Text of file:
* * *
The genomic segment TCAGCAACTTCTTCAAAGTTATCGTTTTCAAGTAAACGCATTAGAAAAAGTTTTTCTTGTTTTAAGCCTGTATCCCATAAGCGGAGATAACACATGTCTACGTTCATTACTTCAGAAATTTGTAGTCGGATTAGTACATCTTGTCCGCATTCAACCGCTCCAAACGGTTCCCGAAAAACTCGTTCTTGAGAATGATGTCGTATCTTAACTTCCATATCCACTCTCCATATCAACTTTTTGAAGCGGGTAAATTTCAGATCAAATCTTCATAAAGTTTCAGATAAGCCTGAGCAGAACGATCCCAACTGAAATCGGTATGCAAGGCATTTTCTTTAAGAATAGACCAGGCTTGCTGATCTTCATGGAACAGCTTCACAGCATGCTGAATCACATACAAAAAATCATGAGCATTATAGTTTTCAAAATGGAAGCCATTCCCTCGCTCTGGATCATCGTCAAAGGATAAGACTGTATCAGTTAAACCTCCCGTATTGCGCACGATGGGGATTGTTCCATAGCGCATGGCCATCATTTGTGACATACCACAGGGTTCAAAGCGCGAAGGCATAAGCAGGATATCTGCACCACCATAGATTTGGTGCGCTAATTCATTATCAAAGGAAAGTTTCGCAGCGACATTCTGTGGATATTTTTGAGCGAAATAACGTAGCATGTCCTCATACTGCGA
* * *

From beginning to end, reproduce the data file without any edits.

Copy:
The genomic segment TCAGCAACTTCTTCAAAGTTATCGTTTTCAAGTAAACGCATTAGAAAAAGTTTTTCTTGTTTTAAGCCTGTATCCCATAAGCGGAGATAACACATGTCTACGTTCATTACTTCAGAAATTTGTAGTCGGATTAGTACATCTTGTCCGCATTCAACCGCTCCAAACGGTTCCCGAAAAACTCGTTCTTGAGAATGATGTCGTATCTTAACTTCCATATCCACTCTCCATATCAACTTTTTGAAGCGGGTAAATTTCAGATCAAATCTTCATAAAGTTTCAGATAAGCCTGAGCAGAACGATCCCAACTGAAATCGGTATGCAAGGCATTTTCTTTAAGAATAGACCAGGCTTGCTGATCTTCATGGAACAGCTTCACAGCATGCTGAATCACATACAAAAAATCATGAGCATTATAGTTTTCAAAATGGAAGCCATTCCCTCGCTCTGGATCATCGTCAAAGGATAAGACTGTATCAGTTAAACCTCCCGTATTGCGCACGATGGGGATTGTTCCATAGCGCATGGCCATCATTTGTGACATACCACAGGGTTCAAAGCGCGAAGGCATAAGCAGGATATCTGCACCACCATAGATTTGGTGCGCTAATTCATTATCAAAGGAAAGTTTCGCAGCGACATTCTGTGGATATTTTTGAGCGAAATAACGTAGCATGTCCTCATACTGCGA